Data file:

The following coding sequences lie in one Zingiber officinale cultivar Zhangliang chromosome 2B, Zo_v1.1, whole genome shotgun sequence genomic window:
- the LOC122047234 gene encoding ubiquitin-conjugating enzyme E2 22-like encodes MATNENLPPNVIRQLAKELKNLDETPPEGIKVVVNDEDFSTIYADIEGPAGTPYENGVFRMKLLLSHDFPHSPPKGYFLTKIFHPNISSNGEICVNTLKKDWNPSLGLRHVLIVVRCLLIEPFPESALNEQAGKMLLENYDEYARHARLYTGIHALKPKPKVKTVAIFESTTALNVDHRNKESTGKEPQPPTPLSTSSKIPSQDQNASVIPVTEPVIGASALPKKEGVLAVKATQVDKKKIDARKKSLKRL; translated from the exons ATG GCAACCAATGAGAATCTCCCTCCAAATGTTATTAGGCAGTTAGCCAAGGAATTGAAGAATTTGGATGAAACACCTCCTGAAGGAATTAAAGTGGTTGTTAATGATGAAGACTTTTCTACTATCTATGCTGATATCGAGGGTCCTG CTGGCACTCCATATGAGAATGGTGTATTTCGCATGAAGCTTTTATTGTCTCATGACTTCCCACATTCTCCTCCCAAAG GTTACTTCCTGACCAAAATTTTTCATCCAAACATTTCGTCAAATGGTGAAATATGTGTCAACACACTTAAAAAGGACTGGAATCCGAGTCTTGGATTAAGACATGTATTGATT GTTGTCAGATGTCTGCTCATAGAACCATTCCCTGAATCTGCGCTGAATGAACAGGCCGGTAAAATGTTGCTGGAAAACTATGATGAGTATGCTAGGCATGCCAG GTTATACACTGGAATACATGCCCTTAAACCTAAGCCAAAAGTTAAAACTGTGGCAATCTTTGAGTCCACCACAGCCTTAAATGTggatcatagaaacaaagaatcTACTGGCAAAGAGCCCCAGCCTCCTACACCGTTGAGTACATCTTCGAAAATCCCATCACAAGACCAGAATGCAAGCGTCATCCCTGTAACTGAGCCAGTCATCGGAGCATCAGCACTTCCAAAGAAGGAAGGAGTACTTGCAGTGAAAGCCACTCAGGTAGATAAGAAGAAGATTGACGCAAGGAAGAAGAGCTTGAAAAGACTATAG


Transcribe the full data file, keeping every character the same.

The following coding sequences lie in one Zingiber officinale cultivar Zhangliang chromosome 2B, Zo_v1.1, whole genome shotgun sequence genomic window:
- the LOC122047234 gene encoding ubiquitin-conjugating enzyme E2 22-like encodes MATNENLPPNVIRQLAKELKNLDETPPEGIKVVVNDEDFSTIYADIEGPAGTPYENGVFRMKLLLSHDFPHSPPKGYFLTKIFHPNISSNGEICVNTLKKDWNPSLGLRHVLIVVRCLLIEPFPESALNEQAGKMLLENYDEYARHARLYTGIHALKPKPKVKTVAIFESTTALNVDHRNKESTGKEPQPPTPLSTSSKIPSQDQNASVIPVTEPVIGASALPKKEGVLAVKATQVDKKKIDARKKSLKRL; translated from the exons ATG GCAACCAATGAGAATCTCCCTCCAAATGTTATTAGGCAGTTAGCCAAGGAATTGAAGAATTTGGATGAAACACCTCCTGAAGGAATTAAAGTGGTTGTTAATGATGAAGACTTTTCTACTATCTATGCTGATATCGAGGGTCCTG CTGGCACTCCATATGAGAATGGTGTATTTCGCATGAAGCTTTTATTGTCTCATGACTTCCCACATTCTCCTCCCAAAG GTTACTTCCTGACCAAAATTTTTCATCCAAACATTTCGTCAAATGGTGAAATATGTGTCAACACACTTAAAAAGGACTGGAATCCGAGTCTTGGATTAAGACATGTATTGATT GTTGTCAGATGTCTGCTCATAGAACCATTCCCTGAATCTGCGCTGAATGAACAGGCCGGTAAAATGTTGCTGGAAAACTATGATGAGTATGCTAGGCATGCCAG GTTATACACTGGAATACATGCCCTTAAACCTAAGCCAAAAGTTAAAACTGTGGCAATCTTTGAGTCCACCACAGCCTTAAATGTggatcatagaaacaaagaatcTACTGGCAAAGAGCCCCAGCCTCCTACACCGTTGAGTACATCTTCGAAAATCCCATCACAAGACCAGAATGCAAGCGTCATCCCTGTAACTGAGCCAGTCATCGGAGCATCAGCACTTCCAAAGAAGGAAGGAGTACTTGCAGTGAAAGCCACTCAGGTAGATAAGAAGAAGATTGACGCAAGGAAGAAGAGCTTGAAAAGACTATAG